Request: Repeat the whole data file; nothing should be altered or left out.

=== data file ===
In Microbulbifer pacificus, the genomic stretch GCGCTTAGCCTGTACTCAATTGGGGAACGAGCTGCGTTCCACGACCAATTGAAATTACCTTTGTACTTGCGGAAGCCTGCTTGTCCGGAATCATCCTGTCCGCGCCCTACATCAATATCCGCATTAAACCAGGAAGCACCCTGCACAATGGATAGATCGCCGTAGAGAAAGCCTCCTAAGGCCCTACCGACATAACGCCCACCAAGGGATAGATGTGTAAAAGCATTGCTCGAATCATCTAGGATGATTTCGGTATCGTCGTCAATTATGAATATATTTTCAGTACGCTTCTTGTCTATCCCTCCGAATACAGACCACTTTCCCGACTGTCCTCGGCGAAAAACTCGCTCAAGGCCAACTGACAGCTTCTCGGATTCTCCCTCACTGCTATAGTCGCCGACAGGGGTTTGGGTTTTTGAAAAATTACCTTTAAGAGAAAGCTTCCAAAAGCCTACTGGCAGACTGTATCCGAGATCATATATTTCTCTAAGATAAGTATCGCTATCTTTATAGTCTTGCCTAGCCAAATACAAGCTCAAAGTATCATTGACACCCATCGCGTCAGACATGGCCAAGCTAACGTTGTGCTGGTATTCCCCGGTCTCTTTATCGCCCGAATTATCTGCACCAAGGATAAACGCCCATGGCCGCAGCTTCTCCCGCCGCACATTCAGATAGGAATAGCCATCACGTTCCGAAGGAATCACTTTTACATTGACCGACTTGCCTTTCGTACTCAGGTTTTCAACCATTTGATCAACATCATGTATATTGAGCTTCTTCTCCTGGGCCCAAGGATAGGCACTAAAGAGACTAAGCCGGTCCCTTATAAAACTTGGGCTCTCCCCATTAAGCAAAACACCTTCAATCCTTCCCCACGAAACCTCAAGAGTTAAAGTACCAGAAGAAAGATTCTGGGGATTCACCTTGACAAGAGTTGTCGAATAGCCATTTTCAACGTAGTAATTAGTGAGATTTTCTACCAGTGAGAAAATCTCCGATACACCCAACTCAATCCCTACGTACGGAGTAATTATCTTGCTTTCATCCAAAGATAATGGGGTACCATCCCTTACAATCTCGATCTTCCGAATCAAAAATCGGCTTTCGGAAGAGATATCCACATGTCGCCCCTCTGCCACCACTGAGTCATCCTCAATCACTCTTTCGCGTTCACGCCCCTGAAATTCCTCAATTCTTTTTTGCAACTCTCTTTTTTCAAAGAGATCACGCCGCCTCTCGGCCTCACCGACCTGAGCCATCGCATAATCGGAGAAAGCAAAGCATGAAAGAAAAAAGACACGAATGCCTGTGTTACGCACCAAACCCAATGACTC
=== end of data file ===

In Microbulbifer pacificus, the genomic stretch GCGCTTAGCCTGTACTCAATTGGGGAACGAGCTGCGTTCCACGACCAATTGAAATTACCTTTGTACTTGCGGAAGCCTGCTTGTCCGGAATCATCCTGTCCGCGCCCTACATCAATATCCGCATTAAACCAGGAAGCACCCTGCACAATGGATAGATCGCCGTAGAGAAAGCCTCCTAAGGCCCTACCGACATAACGCCCACCAAGGGATAGATGTGTAAAAGCATTGCTCGAATCATCTAGGATGATTTCGGTATCGTCGTCAATTATGAATATATTTTCAGTACGCTTCTTGTCTATCCCTCCGAATACAGACCACTTTCCCGACTGTCCTCGGCGAAAAACTCGCTCAAGGCCAACTGACAGCTTCTCGGATTCTCCCTCACTGCTATAGTCGCCGACAGGGGTTTGGGTTTTTGAAAAATTACCTTTAAGAGAAAGCTTCCAAAAGCCTACTGGCAGACTGTATCCGAGATCATATATTTCTCTAAGATAAGTATCGCTATCTTTATAGTCTTGCCTAGCCAAATACAAGCTCAAAGTATCATTGACACCCATCGCGTCAGACATGGCCAAGCTAACGTTGTGCTGGTATTCCCCGGTCTCTTTATCGCCCGAATTATCTGCACCAAGGATAAACGCCCATGGCCGCAGCTTCTCCCGCCGCACATTCAGATAGGAATAGCCATCACGTTCCGAAGGAATCACTTTTACATTGACCGACTTGCCTTTCGTACTCAGGTTTTCAACCATTTGATCAACATCATGTATATTGAGCTTCTTCTCCTGGGCCCAAGGATAGGCACTAAAGAGACTAAGCCGGTCCCTTATAAAACTTGGGCTCTCCCCATTAAGCAAAACACCTTCAATCCTTCCCCACGAAACCTCAAGAGTTAAAGTACCAGAAGAAAGATTCTGGGGATTCACCTTGACAAGAGTTGTCGAATAGCCATTTTCAACGTAGTAATTAGTGAGATTTTCTACCAGTGAGAAAATCTCCGATACACCCAACTCAATCCCTACGTACGGAGTAATTATCTTGCTTTCATCCAAAGATAATGGGGTACCATCCCTTACAATCTCGATCTTCCGAATCAAAAATCGGCTTTCGGAAGAGATATCCACATGTCGCCCCTCTGCCACCACTGAGTCATCCTCAATCACTCTTTCGCGTTCACGCCCCTGAAATTCCTCAATTCTTTTTTGCAACTCTCTTTTTTCAAAGAGATCACGCCGCCTCTCGGCCTCACCGACCTGAGCCATCGCATAATCGGAGAAAGCAAAGCATGAAAGAAAAAAGACACGAATGCCTGTGTTACGCACCAAACCCAATGACTC